"The hearings are not being set up so we can run to Harrisburg for a bailout," Mr. Onorato said. "We ask that they be used in a constructive way. We're trying to fix legacy costs [like pensions], so we don't have a crisis every 12 months."

Twice since 2003, and periodically before then, the Port Authority has announced fare hikes and service cuts only to postpone or reduce them after state lawmakers rushed to raise subsidies. The state is paying about 63 percent of this year's $347.5 million budget.

Stopgap measures crafted by Gov. Ed Rendell to shift traditional highway funds to stave off the last two proposed rounds of fare hikes and service cuts ran out Dec. 31, leaving the authority with a projected $20 million deficit for the current fiscal year. The authority will ask the state to approve transferring capital funds that had been set aside for new buses to satisfy that deficit and end the year with a balanced budget.

Mr. Onorato said private meetings were held Tuesday with the disabled community, minorities and officials of Local 85, Amalgamated Transit Union, as part of an effort to "reach out to the public" and explain why drastic changes are being recommended.

Patrick McMahon, president-business agent for Local 85, which represents about 2,400 hourly workers including operators, mechanics and first-level supervisors, said he didn't receive any specific information until yesterday.

"It appears they want to disregard whether or not anything happens in Harrisburg," where Mr. Rendell has made transportation funding his top priority, Mr. McMahon said. "It's disappointing that they moved forward without any input from us. Cost efficiency is not just about cutting service."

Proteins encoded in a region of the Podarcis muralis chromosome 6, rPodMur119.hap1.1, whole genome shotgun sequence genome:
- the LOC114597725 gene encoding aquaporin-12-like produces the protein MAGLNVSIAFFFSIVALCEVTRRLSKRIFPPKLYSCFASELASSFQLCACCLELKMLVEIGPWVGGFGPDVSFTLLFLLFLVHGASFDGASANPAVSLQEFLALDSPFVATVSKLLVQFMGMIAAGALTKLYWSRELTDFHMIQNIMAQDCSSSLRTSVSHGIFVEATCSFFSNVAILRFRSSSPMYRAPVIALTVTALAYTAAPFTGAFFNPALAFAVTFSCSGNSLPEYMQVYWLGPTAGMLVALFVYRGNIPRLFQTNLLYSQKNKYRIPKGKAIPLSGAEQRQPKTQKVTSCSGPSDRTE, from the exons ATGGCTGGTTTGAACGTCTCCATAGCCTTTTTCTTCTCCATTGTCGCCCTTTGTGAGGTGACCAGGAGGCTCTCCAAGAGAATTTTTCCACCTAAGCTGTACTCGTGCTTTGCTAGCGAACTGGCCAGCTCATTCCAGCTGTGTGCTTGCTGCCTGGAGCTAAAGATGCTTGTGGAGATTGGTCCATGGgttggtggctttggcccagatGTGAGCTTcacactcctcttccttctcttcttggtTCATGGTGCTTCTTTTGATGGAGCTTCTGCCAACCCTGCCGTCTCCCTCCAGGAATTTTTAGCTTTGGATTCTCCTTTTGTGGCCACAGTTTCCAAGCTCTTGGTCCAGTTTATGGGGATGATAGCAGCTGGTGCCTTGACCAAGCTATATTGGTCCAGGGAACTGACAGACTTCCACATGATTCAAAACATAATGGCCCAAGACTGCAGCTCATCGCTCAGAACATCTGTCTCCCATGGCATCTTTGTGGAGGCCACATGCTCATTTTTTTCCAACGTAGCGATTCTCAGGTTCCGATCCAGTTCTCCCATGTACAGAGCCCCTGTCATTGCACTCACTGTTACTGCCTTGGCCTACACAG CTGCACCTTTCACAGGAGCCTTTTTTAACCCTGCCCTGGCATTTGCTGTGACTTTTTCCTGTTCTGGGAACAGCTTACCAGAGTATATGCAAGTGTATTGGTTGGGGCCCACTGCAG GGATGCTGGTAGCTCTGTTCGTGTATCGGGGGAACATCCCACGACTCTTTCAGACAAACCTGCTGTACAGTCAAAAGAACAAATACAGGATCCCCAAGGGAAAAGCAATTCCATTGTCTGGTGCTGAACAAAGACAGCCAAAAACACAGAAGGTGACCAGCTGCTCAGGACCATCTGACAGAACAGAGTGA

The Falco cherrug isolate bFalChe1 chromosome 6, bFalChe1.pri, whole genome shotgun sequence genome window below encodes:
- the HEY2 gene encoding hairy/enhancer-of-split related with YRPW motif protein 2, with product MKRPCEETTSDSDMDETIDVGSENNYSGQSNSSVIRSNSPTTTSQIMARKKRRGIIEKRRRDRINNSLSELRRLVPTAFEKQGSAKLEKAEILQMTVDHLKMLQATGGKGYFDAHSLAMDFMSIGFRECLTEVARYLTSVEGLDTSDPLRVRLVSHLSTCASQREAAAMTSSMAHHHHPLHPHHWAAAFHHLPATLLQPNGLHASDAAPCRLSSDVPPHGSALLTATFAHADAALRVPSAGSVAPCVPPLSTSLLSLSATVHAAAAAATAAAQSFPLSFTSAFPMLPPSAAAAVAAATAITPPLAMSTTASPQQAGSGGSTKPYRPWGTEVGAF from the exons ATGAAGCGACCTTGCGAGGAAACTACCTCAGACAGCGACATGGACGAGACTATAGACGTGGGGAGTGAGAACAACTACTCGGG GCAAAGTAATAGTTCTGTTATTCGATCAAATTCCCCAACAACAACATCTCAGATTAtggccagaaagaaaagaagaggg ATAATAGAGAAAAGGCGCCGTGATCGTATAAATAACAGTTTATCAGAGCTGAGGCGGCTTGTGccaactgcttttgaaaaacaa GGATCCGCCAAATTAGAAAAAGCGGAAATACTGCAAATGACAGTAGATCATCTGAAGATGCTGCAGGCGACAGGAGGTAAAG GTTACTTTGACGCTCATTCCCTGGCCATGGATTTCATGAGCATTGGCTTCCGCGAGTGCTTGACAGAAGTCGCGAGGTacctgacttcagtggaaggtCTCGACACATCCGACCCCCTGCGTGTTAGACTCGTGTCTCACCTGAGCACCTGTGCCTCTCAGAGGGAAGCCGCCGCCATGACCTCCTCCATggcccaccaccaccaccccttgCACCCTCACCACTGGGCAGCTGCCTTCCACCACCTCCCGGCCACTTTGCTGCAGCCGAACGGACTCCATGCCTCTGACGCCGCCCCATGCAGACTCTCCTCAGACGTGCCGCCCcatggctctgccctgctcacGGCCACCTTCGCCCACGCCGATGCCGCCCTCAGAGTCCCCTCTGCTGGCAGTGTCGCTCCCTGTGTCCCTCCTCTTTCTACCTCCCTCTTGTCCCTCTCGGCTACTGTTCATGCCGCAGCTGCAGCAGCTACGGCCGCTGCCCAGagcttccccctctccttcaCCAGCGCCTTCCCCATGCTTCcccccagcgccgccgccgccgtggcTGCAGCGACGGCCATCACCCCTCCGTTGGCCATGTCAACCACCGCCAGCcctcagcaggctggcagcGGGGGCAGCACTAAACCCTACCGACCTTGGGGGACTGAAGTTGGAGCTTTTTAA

Save Our Transit, a small but persistent advocacy group, protested outside of the county courthouse as Mr. Bland and Mr. Onorato announced their plan.

"We just made our 12th trip to Harrisburg [Tuesday] to lobby our legislators for increased funding and then we came home to be surprised by this," SOT founder Stephen Donahue said.

On the other hand, the Allegheny Conference on Community Development was prepared, handing out a formal statement in support of downsizing.

"If we are to have a workable transit system in five years, Port Authority leadership must take bold steps now," said Dr. Jared L. Cohon, president of Carnegie Mellon University, who is chairman of the conference's transportation and infrastructure committee.

"Without decisive action to address [its] size and effectiveness, we risk an even bleaker future."

The two different fare increases that have been proposed will give riders an option and be decided by public input.

The proposal for a $2 flat fare would eliminate all zones, including the Downtowner zone, where people ride the light-rail system for free between the Gateway Center, Wood Street, Steel Plaza and First Avenue stations. Cash customers would pay upon entering any vehicle and, upon request, be given a fare receipt good for unlimited transfers for two hours.

The other recommendation, to keep the existing zoned fares, would raise the base cash fare to $2.50 from $1.75 in Zone 1, the central zone that accounts for about 80 percent of all rides.

As part of the flat-fare option, monthly Zone 1 passes that now cost $60 would jump to $75. In addition, off-board fare collection would be eliminated on the T, and a proof-of-payment system, also called the "honor system," would be enacted. If checked by police during random boardings, riders will be asked to show they paid their fare or be booted off and fined.

The series of bus and trolley changes include eliminating:

124 of 213 weekday bus routes.

55 of 100 Saturday bus routes.

26 of 75 Sunday and holiday bus routes.

Light-rail service would be trimmed by cutting hours of operation and increasing the time between trolleys.

Besides reducing the number of daily transit vehicle hours, the changes would reduce the number of one-way vehicle trips by 24 percent and overall ridership by 11 percent, the authority has estimated.

In addition to the public hearings, the Port Authority has set up a telephone line that customers can use to comment on the proposal. It is 412-566-5335.

Also, it has posted the proposed service changes and other information on its Web site at www.portauthority.org.


Staff writer Rich Lord contributed. Joe Grata can be reached at jgrata@post-gazette.com or 412-263-1985.